United States District Court, D. North Dakota
ORDER DENYING DEFENDANT'S MOTION TO
L. HOVLAND, CHIEF JUDGE
the Court is a motion to suppress evidence filed by Defendant
Byron Brown on March 26, 2019. See Doc. No. 62. On
April 9, 2019, the Government filed a response in opposition
to the motion. See Doc. No. 71. Brown did not file a
reply. For the reasons set forth below, the Court denies
Brown's motion to suppress.
March 6, 2019, a federal grand jury indicted the Defendant,
Byron Brown, on one count of conspiracy to possess with
intent to distribute and distribute controlled substances;
two counts of possession with intent to distribute a
controlled substance; one count of possession of a firearm in
furtherance of a drug trafficking crime; and one count of
possession of firearms by a convicted felon. See
Doc. No. 2. On March 26, 2019, Brown filed a motion to
suppress evidence obtained as a result of a search warrant.
See Doc. No. 62. On June 5, 2019, a superseding
indictment adding a co-conspirator was filed. See
Doc. No. 86.
February 12, 2019, Bismarck Police Department Detective Jerry
Stein received a call from a source who wished to remain
anonymous. Prior to the call, Detective Jerry Stein was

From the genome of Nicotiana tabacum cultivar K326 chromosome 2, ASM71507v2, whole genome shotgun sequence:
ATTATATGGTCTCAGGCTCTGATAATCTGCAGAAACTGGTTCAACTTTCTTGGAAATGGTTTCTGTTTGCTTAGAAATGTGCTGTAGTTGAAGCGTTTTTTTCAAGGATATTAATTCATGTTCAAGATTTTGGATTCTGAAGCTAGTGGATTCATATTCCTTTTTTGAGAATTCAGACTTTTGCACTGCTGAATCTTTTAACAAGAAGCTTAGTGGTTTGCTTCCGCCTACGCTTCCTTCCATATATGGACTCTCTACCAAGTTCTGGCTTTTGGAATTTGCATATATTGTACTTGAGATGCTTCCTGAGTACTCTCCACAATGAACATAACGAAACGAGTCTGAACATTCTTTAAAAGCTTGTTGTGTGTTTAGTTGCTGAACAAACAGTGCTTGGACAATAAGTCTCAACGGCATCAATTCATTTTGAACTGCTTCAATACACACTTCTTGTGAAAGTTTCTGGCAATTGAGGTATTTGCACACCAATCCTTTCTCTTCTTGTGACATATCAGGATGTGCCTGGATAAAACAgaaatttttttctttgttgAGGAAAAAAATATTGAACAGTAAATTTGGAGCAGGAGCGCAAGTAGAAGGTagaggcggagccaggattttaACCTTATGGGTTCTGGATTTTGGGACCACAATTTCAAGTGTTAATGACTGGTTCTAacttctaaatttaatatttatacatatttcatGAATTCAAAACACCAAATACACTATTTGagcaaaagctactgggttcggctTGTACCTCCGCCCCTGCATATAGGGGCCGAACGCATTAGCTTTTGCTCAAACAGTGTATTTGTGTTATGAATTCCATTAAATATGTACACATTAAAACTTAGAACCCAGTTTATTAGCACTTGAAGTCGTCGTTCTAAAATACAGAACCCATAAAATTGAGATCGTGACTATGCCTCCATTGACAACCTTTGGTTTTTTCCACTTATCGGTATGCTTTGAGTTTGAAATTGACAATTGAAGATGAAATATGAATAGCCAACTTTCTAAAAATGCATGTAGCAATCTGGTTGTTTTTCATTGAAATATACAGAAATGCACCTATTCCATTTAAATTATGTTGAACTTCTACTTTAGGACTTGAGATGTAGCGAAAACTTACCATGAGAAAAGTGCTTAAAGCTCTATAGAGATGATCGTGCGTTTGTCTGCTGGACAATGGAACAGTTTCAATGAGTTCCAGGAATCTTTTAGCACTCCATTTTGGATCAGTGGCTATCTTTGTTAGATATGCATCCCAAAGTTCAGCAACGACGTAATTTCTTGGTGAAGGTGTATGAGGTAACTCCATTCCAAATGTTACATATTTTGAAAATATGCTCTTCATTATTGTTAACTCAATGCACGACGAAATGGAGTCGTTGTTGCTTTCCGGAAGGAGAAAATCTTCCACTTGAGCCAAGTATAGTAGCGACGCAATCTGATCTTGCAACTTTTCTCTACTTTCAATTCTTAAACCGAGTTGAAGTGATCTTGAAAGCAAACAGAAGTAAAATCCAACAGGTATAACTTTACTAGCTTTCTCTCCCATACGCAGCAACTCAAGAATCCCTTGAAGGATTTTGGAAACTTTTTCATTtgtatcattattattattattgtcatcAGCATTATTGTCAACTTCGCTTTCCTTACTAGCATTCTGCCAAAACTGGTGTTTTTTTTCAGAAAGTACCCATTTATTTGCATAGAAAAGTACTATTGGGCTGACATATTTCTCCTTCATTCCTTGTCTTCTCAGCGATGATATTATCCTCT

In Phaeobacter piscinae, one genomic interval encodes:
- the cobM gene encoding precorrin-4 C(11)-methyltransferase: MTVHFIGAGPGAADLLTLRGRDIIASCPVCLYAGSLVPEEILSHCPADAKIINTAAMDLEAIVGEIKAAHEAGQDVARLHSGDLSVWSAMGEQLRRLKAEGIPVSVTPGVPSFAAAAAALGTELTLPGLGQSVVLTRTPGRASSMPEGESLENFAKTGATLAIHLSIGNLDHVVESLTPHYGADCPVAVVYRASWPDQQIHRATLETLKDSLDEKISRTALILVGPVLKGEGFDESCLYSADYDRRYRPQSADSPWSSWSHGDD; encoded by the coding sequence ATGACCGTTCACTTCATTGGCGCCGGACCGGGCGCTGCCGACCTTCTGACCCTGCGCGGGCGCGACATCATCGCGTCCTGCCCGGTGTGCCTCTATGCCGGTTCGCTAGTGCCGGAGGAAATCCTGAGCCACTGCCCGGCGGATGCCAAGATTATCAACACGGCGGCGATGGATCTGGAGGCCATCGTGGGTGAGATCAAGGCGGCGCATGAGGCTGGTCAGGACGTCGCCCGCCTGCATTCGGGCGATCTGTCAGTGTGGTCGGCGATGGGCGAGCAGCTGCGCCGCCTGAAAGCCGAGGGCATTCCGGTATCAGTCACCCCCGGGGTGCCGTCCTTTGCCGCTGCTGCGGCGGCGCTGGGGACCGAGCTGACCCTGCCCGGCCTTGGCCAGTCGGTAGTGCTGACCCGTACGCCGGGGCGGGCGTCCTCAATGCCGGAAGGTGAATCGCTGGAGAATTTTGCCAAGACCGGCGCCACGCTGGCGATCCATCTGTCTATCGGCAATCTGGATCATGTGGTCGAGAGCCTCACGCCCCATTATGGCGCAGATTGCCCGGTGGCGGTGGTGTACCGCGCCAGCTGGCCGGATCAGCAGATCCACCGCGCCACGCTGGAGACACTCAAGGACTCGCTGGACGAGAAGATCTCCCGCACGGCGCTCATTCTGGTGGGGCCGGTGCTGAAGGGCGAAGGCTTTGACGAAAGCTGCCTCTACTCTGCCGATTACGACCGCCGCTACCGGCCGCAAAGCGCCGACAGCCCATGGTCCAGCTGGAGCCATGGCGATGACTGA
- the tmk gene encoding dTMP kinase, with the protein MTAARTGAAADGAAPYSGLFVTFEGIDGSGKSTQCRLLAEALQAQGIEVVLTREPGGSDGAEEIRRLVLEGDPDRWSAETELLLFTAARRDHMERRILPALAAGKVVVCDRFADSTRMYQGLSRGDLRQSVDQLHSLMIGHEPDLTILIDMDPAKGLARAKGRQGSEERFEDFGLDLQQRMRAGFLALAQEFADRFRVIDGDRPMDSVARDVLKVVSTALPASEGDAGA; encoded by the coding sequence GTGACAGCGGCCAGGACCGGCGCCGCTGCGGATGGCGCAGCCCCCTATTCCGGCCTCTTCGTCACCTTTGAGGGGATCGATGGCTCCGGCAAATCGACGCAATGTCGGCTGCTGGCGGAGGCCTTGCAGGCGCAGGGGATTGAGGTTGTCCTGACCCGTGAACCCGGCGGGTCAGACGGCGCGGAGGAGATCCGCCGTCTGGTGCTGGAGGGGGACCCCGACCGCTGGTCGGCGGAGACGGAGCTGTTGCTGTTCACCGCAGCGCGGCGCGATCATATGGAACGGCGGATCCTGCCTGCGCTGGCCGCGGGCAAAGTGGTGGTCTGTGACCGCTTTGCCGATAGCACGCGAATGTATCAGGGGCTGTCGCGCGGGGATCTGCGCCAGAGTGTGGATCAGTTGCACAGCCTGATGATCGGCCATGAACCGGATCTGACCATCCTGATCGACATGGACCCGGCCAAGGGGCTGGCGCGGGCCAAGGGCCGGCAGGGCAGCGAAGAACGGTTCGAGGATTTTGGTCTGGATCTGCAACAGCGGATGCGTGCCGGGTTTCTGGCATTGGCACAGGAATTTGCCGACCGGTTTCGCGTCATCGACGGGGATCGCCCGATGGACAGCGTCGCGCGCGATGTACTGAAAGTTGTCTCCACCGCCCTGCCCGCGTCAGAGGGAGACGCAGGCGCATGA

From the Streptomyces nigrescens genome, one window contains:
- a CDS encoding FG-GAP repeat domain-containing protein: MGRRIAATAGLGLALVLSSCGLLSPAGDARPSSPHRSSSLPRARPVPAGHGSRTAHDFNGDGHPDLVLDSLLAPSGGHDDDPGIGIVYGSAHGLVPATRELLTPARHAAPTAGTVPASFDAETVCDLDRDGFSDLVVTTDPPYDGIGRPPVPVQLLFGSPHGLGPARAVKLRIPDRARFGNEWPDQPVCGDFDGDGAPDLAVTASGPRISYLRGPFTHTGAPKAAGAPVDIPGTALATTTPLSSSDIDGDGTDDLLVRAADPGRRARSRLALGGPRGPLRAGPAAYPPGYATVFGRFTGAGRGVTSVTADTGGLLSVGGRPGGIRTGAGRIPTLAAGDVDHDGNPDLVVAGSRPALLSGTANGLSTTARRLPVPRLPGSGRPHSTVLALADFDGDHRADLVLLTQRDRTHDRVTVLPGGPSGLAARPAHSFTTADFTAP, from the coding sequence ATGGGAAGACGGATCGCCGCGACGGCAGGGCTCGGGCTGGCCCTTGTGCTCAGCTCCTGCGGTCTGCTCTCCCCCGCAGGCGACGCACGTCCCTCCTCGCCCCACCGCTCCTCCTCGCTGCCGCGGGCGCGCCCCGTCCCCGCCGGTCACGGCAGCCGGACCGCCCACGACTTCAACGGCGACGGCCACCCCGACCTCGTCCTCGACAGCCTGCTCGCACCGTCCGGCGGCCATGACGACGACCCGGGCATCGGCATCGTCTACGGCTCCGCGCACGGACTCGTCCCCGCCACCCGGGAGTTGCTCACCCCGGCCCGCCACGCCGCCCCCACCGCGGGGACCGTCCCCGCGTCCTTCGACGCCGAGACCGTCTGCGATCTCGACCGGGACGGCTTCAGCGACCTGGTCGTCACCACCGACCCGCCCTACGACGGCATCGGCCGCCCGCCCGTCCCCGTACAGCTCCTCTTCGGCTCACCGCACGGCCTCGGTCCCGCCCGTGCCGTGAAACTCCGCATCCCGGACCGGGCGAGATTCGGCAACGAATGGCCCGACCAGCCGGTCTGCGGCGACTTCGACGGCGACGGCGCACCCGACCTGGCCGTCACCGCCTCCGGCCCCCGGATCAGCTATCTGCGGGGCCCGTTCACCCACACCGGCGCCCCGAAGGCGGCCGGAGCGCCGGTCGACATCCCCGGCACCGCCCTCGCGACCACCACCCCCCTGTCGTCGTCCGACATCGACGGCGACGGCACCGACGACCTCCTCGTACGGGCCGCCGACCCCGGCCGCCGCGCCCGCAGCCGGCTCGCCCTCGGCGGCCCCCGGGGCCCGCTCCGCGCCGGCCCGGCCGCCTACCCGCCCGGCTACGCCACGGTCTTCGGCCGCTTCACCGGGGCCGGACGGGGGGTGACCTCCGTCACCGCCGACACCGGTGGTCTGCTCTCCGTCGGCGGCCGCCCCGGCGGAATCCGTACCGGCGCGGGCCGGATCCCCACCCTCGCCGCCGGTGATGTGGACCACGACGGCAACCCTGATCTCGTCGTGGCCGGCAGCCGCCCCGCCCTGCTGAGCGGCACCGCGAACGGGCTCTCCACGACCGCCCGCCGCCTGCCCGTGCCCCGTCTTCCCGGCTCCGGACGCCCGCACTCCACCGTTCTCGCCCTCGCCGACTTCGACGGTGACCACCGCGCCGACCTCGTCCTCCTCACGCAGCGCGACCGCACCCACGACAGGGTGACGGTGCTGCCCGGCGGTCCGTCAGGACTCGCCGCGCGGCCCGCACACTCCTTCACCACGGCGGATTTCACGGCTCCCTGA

working on a long-term investigation of heroin and
methamphetamine trafficking into the Bismarck area. The
anonymous individual provided information that a black male
was coming to Bismarck from Minneapolis on the bus at 2:00
a.m. and that he was staying at the Quality Inn. This
information led law enforcement to check the Quality
Inn's guest registration, which lists the name and rooms
of everyone staying at the hotel. Georgianna Hepperle's
name was registered to room 305. Law enforcement recognize
Ms. Hepperle's name and were aware she had been involved
in drug-related activity in the past.
Hepperle was under the supervision of North Dakota Parole and
Probation and was subject to a search clause. Law enforcement
decided to conduct a probationary search of Ms.
Hepperle's hotel room. Law enforcement, along with a
probation officer, knocked on the door and announced their
presence. A black male, later identified as Byron Brown,
answered the door and “quickly engaged in tumultuous
behavior with the police.” See Doc. No. 62, p.
2. Officers noticed a strong odor of marijuana. Id.
They observed an unzipped backpack sitting on a chair
containing a substance appearing to be methamphetamine in
excess of a quarter pound and a smaller plastic baggy that
appeared to contain approximately one ounce of heroin.
See id.; see also Doc. No. 71-1, p. 7.
officers realized nobody else was in the hotel room,
including Ms. Hepperle, they stopped the probation search,
froze the scene, and sought a search warrant. Detective Jerry
Stein with the Bismarck Police Department provided testimony
to South Central Judicial District Court Judge Dan Borgen.
See Doc. No. 71-1. In support of his request for a
search warrant, Detective Jerry Stein testified that, upon
entering the hotel room, Stein smelled the odor of marijuana
and observed what appeared to be large quantities of both
methamphetamine and heroin in plain view. See Doc.
No. 71-1, p.7. Judge Borgen granted the search warrant after
making a finding of probable cause based upon “an
anonymous tip that led the officers to a probation search,
odor of marijuana, large quantities of drugs in plain view